Danish pensions industry association Insurance & Pension Denmark (IPD) has shaken up its internal structure, dividing itself clearly into two main areas — interest representation and member services.

In the changes, which are part of the IPD’s “Strategy 2025” adopted by the supervisory board at the end of 2019, the lobby group said it would create a new department to focus on getting to know individual member companies better in order to meet membership needs more closely.

Kent Damsgaard, IPD chief executive officer, said: “Our most important task is to create value for our member companies, so that they each have the best framework for creating good solutions for their customers and members.”

He added that this was how the pensions industry could best serve society, both in relation to individual security and on broader issues such as the green transition.

“At the same time, we are clarifying the division of responsibilities within each of the two areas, and making the organisation flatter. We want to be clearer in our priorities, work more flexibly and be faster in our decision-making processes,” said Damsgaard, who came to head up the organisation at the beginning of September.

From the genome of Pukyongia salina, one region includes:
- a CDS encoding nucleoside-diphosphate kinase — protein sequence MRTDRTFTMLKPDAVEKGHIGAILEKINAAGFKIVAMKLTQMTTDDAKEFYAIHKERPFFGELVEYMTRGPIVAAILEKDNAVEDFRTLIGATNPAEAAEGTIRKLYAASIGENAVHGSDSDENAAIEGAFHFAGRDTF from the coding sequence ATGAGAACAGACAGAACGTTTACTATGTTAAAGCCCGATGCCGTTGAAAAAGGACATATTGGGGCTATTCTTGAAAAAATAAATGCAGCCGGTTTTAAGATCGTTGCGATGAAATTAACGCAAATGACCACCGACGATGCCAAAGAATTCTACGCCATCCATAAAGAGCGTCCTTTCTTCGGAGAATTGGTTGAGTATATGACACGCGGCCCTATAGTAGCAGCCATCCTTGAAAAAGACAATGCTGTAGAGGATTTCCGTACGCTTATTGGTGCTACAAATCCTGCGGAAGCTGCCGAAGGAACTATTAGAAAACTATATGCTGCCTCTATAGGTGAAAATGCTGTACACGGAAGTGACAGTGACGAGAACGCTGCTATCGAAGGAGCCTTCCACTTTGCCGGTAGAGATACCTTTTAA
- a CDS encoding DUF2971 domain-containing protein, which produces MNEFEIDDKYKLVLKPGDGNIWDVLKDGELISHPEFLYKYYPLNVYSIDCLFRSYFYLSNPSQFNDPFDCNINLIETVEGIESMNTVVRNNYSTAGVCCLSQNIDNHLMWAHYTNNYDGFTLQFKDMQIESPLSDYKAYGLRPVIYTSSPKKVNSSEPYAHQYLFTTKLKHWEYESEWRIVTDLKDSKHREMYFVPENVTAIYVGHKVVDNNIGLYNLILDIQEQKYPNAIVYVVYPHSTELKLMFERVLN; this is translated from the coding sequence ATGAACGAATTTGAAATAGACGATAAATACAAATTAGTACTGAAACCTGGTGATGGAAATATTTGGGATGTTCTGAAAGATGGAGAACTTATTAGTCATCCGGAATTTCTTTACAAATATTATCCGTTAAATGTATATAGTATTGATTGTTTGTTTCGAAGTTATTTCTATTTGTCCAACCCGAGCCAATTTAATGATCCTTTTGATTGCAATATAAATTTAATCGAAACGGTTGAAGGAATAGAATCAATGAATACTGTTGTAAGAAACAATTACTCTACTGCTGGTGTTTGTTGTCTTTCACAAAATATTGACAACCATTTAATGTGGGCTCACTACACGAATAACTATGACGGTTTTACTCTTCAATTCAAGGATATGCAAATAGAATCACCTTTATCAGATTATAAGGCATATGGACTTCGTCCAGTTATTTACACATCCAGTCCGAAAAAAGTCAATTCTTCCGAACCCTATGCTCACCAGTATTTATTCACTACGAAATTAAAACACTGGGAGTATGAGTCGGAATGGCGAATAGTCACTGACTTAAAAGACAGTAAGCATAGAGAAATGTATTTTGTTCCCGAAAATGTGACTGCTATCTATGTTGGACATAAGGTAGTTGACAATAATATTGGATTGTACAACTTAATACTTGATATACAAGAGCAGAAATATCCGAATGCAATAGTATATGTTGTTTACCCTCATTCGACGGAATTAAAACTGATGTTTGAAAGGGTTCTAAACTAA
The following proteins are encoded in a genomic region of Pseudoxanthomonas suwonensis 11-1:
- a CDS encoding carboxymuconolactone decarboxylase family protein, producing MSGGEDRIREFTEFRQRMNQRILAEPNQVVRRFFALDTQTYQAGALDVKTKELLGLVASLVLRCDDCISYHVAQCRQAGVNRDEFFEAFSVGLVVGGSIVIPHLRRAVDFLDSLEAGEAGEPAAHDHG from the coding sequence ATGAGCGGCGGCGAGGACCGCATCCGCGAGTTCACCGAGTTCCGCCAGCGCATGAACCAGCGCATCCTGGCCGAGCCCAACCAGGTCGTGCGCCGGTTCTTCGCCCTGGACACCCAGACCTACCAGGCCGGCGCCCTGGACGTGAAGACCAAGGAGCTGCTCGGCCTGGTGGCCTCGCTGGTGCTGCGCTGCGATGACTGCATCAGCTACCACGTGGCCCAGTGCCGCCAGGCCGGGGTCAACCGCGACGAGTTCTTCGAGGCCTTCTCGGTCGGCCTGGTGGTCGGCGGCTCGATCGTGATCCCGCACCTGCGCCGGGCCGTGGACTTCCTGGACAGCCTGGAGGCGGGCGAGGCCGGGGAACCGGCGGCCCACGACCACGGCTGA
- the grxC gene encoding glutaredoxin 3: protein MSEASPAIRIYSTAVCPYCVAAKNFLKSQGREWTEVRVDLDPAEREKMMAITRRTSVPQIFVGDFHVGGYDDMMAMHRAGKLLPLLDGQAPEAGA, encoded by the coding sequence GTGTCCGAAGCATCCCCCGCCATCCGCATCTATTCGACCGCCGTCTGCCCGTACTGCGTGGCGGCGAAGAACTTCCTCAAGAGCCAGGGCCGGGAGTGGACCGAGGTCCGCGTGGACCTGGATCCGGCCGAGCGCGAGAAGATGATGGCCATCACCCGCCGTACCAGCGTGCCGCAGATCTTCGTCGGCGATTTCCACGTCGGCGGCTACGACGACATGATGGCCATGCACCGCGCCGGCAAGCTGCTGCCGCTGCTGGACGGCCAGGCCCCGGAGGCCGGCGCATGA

The new organisational structure took effect yesterday, IPD said.

Under the new setup, the interest representation area consists of five departments – four political departments and a cross-organisational analysis department. Member services, meanwhile, comprises four departments and an IT and digitisation department, which serves the whole association, IPD said.

IPD org diagram

A new cross-organisational department called “membership relations” is also being created, and will sit alongside the three existing cross-organisational functions of management secretariat, HR and internal service; finance and accounting, and the communication and public affairs department.

IPD said it had appointed Jacob Nisgaard Larsen – who previously worked as the lobby group’s director of digitisation and development – as deputy director to head up the new department.

“We must better understand what each company is strategically concerned with, and we must have a stronger focus on how we can create the best possible overall value for each individual member,” said Damsgaard.

The restructuring was about improving the dialogue between IPD and its individual member firms, he said, and also about modernising and strengthening its structure.

IPD first announced its new “Strategy 2025” in February, when it said its objective was to make the Danish pension sector “known for its contribution to solving some of the biggest challenges facing Danish and international society.”

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